Merci Montpellier

insouciance adj. concerning a tranquil mind at its most peaceful state; free from concern, worry, or anxiety.

To say I was absolutely clueless as to what to expect from France would be the understatement of the century. Never having been there, or really been at all exposed to the language, I knew nothing about the country and its customs. In French, there is the term “comme il faut” meaning “how it’s done”. The French have proper ways of doing everything and I had no idea how anything was done. All I really had were horror stories of French rudeness toward Americans, which was a bit terrifying to me, especially knowing how short of a fuse I can have when it comes to people to being unjustifiably rude to me. I’m a bit too sharp of tongue in such instances for my own good. At the same time, my mother and I were very excited to experience something new. Barcelona had left such a sour taste in our mouths that we were ready to wash it away with Nutella crepes and French bread. And so, when we arrived in Montpellier, we were fully prepared with our best “ehs?” to pretend we were Canadian, and boldly set out and about, or should I say oot and aboot.

Due to the fact that our stay in Montpellier was short, only one night, we had previously decided to splurge a bit and get a hotel as the marker of the halfway point of our journey. Or perhaps, I booked our stay so short because we were staying in a hotel and it was much more expensive than the hostels. Either way, the hotel ended up being a good decision, as it was both close to the train station (good thing since we left the next day at 6:30am) and very nice for its price. Our room was about as quintessentially French as your could get, eggshell whitewalls, billowing curtains covering French doors, and most importantly, private and clean. After dropping our packs off, we headed back into city to grab a bite to eat and explore a little bit. Our hotel was right on the edge of the historic district so not only was there a lot to see but tons of restaurants and shops. And the music! Anyone who thinks people playing romantic accordion music on the sets of France to only be the stuff of Disney and Nicholas Sparks would be shocked to find that it is actually 100% true.  Every street corner you will bands and musicians with hats and guitar cases set out playing the most beautiful, entrancing music you have ever heard.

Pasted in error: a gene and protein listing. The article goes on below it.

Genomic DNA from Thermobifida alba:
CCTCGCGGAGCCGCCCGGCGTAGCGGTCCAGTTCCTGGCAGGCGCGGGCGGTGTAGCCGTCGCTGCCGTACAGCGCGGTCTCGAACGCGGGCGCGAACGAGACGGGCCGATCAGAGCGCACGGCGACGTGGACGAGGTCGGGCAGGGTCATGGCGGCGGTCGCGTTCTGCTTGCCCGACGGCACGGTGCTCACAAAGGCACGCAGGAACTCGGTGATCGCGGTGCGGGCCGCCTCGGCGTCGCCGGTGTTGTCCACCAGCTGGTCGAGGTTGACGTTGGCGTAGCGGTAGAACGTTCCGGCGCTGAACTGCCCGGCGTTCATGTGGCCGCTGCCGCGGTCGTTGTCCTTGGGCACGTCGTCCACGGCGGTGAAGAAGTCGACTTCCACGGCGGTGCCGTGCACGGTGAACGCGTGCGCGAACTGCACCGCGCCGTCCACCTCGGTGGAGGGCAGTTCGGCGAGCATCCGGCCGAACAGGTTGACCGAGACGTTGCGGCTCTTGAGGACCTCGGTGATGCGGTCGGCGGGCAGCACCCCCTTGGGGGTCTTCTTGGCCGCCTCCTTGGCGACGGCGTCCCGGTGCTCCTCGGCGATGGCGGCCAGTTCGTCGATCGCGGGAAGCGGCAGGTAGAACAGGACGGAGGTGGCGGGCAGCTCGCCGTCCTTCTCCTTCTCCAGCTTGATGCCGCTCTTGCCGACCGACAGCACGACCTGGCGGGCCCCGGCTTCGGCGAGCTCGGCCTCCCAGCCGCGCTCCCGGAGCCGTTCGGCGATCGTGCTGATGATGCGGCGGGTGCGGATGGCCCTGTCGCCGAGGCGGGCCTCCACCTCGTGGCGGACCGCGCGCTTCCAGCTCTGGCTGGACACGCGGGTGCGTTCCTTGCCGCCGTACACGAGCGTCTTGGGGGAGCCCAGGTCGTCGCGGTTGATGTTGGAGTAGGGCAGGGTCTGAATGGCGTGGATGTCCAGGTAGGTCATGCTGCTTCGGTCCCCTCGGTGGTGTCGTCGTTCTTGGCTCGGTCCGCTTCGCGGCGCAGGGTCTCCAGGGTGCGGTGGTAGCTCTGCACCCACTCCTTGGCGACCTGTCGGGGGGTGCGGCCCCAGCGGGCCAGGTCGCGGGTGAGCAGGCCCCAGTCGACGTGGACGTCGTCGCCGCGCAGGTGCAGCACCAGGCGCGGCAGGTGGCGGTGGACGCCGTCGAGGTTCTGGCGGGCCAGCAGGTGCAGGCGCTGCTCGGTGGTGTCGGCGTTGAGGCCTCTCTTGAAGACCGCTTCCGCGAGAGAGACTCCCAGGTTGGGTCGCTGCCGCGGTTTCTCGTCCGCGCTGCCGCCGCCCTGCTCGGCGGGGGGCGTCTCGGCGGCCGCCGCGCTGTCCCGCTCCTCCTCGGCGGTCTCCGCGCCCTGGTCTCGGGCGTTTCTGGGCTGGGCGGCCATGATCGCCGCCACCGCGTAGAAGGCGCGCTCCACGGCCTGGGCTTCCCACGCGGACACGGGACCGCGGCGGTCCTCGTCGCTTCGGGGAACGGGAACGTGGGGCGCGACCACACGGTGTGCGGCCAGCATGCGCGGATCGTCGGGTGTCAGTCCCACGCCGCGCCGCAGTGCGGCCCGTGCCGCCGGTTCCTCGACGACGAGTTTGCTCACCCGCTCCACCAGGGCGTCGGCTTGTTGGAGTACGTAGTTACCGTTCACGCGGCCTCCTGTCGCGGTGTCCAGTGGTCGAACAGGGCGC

After introducing my mother to wonder of Nutella crepes, we found ourselves doing what we do best: shopping. My mother is a sucker for unique things and so when we passed a shop displaying a wide variety of really cute rope sandals, she was hooked. Personally, I don’t shop a lot because I prefer to live a very minimalist existence. It’s a lifestyle I’ve come to prefer over the last couple years as my changing outlook on life has shown me how restricting material things are. Each and every thing we own is an anchor that ties us to a place and perpetuates consumer culture, both things I despise. When I am alone, I am thus extremely good at issuing self control. No matter how cute something is, I am generally strong enough to resist an impulse to buy knowing I will later regret it. My mother, however, is a bad influence. Whenever she is around, my self control is all but nonexistent, especially when I say I’m not going to get something like a pair of sandals and she says, “But these are unique! You’ll never find them again. I’ll even buy them for you.” Well…in that case… And so we both stepped up to the cash register with a new pair of sandals where we found out he didn’t accept credit card, only cash. Since I had had a money fiasco in Barcelona which I forgot to write about in the last post (hey look, another disaster of Barcelona) and could not use my debit card to withdraw cash, we didn’t have enough on us. We did, however, have a debit card given to my mom by our good friend Tom for emergencies. If shoes didn’t constitute an emergency then we didn’t know what would. As we went to remove our new shoes to walk down to an ATM then return to buy them, we were shocked when the store owner insisted we wear the shoes to the ATM. Either we look very trusting or he was new to the whole sales business. Nevertheless, not wanting to offend him, we trekked off in our new unpaid for shoes to the ATM, feeling as though we had done something wrong the entire way. For as often as we break laws, we would not make very good criminals. With new cash, we returned, paid for our shoes, and then went back to the hotel for a scheduled video chat with Tom in order to sort out my debit card issues, thank him for the emergency shoes, and laugh about how our three dogs he is watching ate his lunch that day. He’s far nicer to us than we probably deserve.